ANZUP 2019 Interviews – A/Prof Andrew Weickhardt and A/Prof Elizabeth “Betsy” Plimack

In this ANZUP conference highlight, Andrew Weickhardt chats with Betsy Plimack, Chief of the Division of Genitourinary Medical Oncology, Fox Chase Cancer Centre in the US. She talks about the future potential role of genetic mutations in urothelial cancer: can they predict response to treatments or even decide which treatments you should use? They also discuss the use of the new immuno-oncology agents in metastatic kidney cancer: what are the second line options, and how do we measure success of treatments- keep a close ear out for the emerging concept of treatment free survival as the yard stick for the immune-oncology agents.

Elizabeth Plimack is an associate professor of Medical Oncology, Chief of the Division of Genitourinary Medical Oncology & Director of Genitourinary Clinical Research at Fox Chase Cancer Centre, USA. Dr Plimack has extensive clinical trial experience with immunotherapies and novel combination therapies. She serves on the national Comprehensive Cancer Network guidelines panels for bladder, kidney & prostate cancer, the Bladder Cancer Avocacy Network Management and Think Tank Steering Committees, and on the American Joint Committee on Cancer (AJCC) Urinary Tract Expert Panel.

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Talking Urology podcast transcript

ANZUP 2019 Interviews – A/Prof  Andrew Weickhardt and A/Prof Elizabeth “Betsy” Plimack

Andrew Weickhardt: I’m Andrew Weickhardt, medical oncologist, and I’m delighted to be here today with Elizabeth Plimack, medical oncologist, from Fox Chase in Philadelphia. She’s been here at ANZUP talking with us about bladder cancer and kidney cancer. Betsy thanks for coming.

Betsy: Thanks for having me.

Andrew: So, bladder cancer, you’ve spoken to us about your collaborations that led you to make some discoveries about how to treat bladder cancer. Can you let us know what the key points of that talk was?

Betsy: Sure. So, part of the message from this meeting is making connections which I love because I think the field is moving away from individual science towards large group collaborations. And so, part of the story I told was how our group came together with Jonathan Rosenberg in L.A. and Elie Van Allen’s group and others and sort of snowballed into bigger projects, greater ideas, more sharing of information, sharing of samples that led to ultimately a stronger outcome.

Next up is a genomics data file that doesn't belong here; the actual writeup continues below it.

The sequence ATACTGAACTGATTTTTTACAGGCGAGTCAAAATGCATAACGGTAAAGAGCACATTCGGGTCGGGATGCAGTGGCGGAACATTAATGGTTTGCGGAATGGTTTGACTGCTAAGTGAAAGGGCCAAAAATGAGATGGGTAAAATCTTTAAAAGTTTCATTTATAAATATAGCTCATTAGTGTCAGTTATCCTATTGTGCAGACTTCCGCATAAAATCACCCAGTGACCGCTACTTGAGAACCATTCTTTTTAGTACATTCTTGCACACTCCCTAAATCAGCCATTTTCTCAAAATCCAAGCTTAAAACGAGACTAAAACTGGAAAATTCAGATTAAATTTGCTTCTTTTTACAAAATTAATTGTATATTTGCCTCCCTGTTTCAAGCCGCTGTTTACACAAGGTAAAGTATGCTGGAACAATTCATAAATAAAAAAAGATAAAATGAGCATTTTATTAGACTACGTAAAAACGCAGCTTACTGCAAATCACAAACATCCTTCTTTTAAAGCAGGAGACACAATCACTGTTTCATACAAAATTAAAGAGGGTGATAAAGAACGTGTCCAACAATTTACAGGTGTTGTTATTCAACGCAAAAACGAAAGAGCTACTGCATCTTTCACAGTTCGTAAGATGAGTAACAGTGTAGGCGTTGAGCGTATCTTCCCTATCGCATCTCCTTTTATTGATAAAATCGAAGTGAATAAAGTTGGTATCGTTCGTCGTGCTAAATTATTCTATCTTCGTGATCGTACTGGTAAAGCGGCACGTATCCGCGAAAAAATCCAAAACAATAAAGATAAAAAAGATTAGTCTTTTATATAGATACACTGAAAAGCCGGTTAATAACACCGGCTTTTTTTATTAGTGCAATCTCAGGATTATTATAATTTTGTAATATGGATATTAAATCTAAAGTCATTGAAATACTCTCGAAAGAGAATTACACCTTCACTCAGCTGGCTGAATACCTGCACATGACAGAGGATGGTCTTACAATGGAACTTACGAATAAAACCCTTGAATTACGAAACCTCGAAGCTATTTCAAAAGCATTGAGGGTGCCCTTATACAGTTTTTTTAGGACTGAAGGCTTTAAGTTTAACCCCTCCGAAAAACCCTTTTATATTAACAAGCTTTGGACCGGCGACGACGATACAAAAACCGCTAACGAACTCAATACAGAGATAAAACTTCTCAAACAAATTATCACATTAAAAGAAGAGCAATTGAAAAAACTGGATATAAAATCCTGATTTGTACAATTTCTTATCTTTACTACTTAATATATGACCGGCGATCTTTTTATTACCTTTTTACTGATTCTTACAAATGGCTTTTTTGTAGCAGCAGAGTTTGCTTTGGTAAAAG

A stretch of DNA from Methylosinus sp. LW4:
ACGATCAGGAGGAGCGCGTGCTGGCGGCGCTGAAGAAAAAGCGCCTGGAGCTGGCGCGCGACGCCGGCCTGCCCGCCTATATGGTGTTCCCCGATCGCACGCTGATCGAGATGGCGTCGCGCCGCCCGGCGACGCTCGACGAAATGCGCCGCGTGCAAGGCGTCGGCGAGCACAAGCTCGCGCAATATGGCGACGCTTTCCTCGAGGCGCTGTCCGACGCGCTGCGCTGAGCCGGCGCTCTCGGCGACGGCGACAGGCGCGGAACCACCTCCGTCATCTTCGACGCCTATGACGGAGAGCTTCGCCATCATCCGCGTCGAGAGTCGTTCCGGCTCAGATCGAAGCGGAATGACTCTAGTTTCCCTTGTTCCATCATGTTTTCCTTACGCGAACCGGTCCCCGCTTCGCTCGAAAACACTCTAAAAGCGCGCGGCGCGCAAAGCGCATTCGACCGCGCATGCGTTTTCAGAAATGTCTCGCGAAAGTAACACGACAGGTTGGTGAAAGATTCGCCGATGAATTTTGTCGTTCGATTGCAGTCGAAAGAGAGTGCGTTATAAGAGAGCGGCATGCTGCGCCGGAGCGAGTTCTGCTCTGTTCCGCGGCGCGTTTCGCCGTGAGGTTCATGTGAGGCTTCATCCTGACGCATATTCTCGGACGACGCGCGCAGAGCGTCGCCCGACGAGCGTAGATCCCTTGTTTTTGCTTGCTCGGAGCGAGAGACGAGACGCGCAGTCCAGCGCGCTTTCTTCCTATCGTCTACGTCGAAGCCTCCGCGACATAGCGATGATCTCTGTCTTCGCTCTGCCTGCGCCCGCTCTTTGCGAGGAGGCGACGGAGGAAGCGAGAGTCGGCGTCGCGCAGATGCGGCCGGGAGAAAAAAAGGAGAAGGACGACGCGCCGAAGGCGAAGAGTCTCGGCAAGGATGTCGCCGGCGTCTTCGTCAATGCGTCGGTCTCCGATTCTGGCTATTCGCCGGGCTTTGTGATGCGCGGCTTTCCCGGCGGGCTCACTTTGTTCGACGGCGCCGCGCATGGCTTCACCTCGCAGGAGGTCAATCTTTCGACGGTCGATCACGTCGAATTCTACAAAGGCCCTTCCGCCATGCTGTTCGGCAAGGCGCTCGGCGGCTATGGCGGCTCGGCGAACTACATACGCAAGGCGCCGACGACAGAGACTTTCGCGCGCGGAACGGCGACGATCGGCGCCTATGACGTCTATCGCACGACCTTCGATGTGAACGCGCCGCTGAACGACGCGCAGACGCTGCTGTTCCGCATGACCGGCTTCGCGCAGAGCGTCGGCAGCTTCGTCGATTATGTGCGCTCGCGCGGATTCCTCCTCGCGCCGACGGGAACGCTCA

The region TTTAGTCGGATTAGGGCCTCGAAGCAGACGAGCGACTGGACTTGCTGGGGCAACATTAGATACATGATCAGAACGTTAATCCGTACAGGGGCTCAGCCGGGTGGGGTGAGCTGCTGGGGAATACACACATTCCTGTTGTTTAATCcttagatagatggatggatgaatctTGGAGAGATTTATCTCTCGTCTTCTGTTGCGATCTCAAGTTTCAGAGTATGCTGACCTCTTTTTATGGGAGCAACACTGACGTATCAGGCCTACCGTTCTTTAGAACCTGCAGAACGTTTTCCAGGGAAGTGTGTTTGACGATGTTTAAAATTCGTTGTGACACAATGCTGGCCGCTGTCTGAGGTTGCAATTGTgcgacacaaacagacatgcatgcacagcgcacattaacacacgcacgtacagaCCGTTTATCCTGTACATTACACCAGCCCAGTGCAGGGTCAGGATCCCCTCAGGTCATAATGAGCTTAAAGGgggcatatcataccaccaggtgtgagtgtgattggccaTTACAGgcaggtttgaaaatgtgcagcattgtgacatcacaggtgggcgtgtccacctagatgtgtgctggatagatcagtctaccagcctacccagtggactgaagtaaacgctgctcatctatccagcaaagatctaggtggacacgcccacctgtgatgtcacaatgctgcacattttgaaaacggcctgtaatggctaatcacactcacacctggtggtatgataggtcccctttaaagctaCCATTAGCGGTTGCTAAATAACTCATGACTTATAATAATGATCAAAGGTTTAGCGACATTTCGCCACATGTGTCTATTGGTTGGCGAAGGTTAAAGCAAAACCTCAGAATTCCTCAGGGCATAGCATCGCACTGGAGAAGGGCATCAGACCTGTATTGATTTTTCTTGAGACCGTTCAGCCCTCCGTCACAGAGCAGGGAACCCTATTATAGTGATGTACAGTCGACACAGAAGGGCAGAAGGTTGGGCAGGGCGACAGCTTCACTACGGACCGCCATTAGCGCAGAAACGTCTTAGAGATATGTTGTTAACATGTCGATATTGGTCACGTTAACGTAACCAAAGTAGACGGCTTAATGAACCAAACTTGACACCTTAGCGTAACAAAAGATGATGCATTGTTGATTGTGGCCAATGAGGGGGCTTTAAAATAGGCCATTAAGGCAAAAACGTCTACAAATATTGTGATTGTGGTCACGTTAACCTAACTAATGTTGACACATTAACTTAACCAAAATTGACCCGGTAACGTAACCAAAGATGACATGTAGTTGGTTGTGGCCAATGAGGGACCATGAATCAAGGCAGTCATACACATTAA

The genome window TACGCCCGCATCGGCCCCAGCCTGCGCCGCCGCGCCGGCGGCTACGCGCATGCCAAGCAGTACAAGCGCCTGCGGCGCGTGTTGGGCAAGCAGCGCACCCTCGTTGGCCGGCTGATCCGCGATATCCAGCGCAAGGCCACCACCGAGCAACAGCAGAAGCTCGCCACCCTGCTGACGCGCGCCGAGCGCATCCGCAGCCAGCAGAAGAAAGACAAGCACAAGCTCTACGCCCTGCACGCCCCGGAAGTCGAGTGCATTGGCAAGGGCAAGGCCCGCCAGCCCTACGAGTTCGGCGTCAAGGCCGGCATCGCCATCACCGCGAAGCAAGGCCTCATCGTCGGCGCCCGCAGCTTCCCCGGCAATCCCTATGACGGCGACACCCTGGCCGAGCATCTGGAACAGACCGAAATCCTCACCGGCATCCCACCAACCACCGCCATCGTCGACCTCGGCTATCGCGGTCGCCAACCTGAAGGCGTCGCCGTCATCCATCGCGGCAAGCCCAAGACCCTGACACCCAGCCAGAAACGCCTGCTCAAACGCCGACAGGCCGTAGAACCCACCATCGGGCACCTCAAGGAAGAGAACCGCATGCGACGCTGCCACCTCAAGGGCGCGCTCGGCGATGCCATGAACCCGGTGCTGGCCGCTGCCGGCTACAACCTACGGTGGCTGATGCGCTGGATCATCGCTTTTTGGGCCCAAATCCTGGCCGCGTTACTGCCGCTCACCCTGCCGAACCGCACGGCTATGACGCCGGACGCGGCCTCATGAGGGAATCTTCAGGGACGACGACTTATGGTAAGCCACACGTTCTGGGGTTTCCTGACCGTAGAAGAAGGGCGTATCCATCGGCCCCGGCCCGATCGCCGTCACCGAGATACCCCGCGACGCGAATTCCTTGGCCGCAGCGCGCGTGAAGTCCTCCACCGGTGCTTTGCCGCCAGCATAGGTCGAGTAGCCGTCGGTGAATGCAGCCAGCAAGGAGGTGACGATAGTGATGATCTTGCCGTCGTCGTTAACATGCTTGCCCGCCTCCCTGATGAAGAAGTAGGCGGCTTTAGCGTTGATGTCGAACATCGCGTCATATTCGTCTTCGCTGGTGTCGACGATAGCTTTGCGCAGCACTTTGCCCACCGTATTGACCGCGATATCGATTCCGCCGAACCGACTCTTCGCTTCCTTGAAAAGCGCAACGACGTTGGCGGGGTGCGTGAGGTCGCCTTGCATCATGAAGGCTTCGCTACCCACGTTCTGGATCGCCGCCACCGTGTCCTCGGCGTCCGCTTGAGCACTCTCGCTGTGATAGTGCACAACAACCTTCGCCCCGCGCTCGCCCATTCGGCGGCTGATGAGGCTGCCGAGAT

I think the story we’re trying to tell together is that DNA repair, damage, alterations in bladder cancer specimens prior to TURBT or at TURBT prior to neoadjuvant chemotherapy predict or can be a powerful tool to predict response to chemotherapy. And so, higher-level validation is required. But all of our findings together and separately have led toward that conclusion. And so, we hope to be able to advance that further through analysis of samples and randomized trials.

Andrew: So those mutations and genetic defects, what are they and are they ready for prime time for me to choose which patients should be given neoadjuvant chemotherapy?

Betsy: So, that’s a good question and there’s no straightforward answer to either. So, what are they? They are DNA damage alterations in tumor tissue is what they are. Various groups have defined them differently. Memorial has a clinical trial that hinges on a list from the literature. We have a clinical trial that hinges on the four that we validated together ATM, RB1, FANCC and ERCC2, but both those trials are looking to predict patients who have exquisite sensitivity to neoadjuvant chemotherapy and then as part of a clinical trial keep their bladder. So, primetime no in the clinic, but we are leveraging these findings to develop trials for bladder sparing.

Andrew: So, neoadjuvant chemotherapy. It’s a topic where the literature will show is a benefit in delivering new adjuvant chemotherapy but there’s some heterogeneous practice out there.